Homeowners insurance and mortgage insurance are both part of the homebuying process, though they have key differences — mainly, who each type of insurance protects.
It’s important to understand the difference between mortgage insurance and homeowners insurance, whether this coverage is optional, and how you’ll pay for each. You may also need to know about an additional type of insurance coverage: mortgage protection insurance.
- Mortgage insurance vs. homeowners insurance: What’s the difference?
- What’s private mortgage insurance (PMI)?
- What’s homeowners insurance?
- Mortgage insurance vs. homeowners insurance: How do you pay it?
- What’s mortgage protection insurance (MPI)?
While both mortgage insurance and homeowners insurance can be part of the homebuying process, they’re different in many ways, including:
- Homeowners insurance protects your property.
- Mortgage insurance protects your lender.
- You’ll almost certainly need to secure homeowners insurance, especially if you have a mortgage.
- You may not be required to purchase mortgage insurance if you have a large enough down payment.
- Private mortgage insurance tends to be more expensive than homeowners insurance.
Private mortgage insurance, or PMI, is an insurance policy that you might have to pay for if you take out a conventional mortgage loan and your down payment amount is less than 20%. PMI ensures that your mortgage lender will receive full compensation if you default on your mortgage payments. If you’re required to pay PMI, your mortgage lender will get a PMI policy from a private insurance company and pass the cost on to you, the homeowner.
If you have less than 20% to put down you could consider taking out a government-backed FHA loan or USDA loan instead of a conventional loan. While you won’t pay PMI for a government-backed loan, you should keep in mind that FHA or USDA loans may still require you to pay an upfront mortgage insurance premium, or MIP.
What does private mortgage insurance cover?
Private mortgage insurance covers the amount of the loan and any associated costs that the lender would incur if the home was foreclosed on.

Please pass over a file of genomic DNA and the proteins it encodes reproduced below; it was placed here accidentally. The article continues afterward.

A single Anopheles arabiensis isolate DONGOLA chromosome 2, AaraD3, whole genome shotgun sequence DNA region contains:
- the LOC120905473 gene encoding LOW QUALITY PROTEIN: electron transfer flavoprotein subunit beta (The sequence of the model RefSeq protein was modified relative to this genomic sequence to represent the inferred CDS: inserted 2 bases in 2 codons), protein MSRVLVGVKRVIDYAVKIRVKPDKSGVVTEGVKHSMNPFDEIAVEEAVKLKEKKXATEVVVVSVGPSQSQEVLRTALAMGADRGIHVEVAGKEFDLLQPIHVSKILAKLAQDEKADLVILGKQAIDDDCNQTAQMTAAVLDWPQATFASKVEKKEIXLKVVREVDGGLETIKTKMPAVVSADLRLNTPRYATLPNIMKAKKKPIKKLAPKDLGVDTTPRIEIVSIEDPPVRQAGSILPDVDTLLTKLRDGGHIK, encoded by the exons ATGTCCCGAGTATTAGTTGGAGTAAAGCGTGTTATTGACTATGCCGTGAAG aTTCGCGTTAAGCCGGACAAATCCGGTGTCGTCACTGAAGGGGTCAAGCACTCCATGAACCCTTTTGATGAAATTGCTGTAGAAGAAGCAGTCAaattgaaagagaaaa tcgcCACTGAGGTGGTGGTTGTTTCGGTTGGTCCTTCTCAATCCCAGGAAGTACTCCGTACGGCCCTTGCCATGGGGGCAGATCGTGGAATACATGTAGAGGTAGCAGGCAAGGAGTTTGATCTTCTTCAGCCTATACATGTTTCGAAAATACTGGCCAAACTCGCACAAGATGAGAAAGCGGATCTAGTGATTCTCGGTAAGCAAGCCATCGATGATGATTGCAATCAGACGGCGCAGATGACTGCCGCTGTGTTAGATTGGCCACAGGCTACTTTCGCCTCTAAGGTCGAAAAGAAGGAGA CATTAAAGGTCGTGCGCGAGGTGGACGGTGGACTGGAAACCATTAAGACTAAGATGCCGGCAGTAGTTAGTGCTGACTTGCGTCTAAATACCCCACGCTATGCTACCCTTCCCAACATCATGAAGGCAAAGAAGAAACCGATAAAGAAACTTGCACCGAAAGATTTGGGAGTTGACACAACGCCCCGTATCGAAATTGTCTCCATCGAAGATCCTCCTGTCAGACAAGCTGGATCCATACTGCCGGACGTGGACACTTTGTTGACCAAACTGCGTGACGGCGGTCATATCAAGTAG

Is PMI required?
Lenders don’t require private mortgage insurance for every home purchase. Generally, lenders require PMI if:
- You take out a conventional loan and your down payment amount is less than 20%.
- You have a poor credit score or insufficient credit history.
- You’re securing a cash-out refinance loan that exceeds 80% of your home’s value.
Some lenders may offer conventional loans that don’t require PMI, even if your down payment is smaller. But these loans typically come with higher interest rates.
How much does PMI cost?
PMI costs vary by lender and homebuying situation. The cost of PMI can range from 0.5% to nearly 6% of your principal loan amount, according to the Texas Department of Insurance.
The good news is that you won’t have to pay PMI for the duration of your mortgage — once you’ve paid down the loan principal to reach 20% equity in your home, you can remove PMI from your mortgage. You can accomplish this by waiting for the lender to automatically cancel your PMI, requesting that your lender cancel PMI, getting a new appraisal on your property, or refinancing your mortgage.
Homeowners insurance is an insurance policy designed to cover your home in the event of damage or loss. When you file a claim, the insurer will pay you directly (if your claim is approved) versus PMI, which pays your lender if you default on your mortgage.
Depending on where you live, the size and construction of your home, and other factors, the cost of homeowners insurance — and how much of it you need — can vary widely.
It’s important to shop around to make sure you’re getting the best home insurance policy for your needs. You can use Credible to get home insurance quotes from multiple carriers in minutes.
What does homeowners insurance cover?
Every homeowners insurance policy provides different levels of coverage, depending on the insurance company, state you live in, and other factors. In general, you should seek out a policy that covers the following aspects of your home:
- Dwelling — This coverage will pay for the cost to repair or rebuild your home if it’s damaged by fire, hail, hurricane, lightning, or other covered natural disasters in your policy.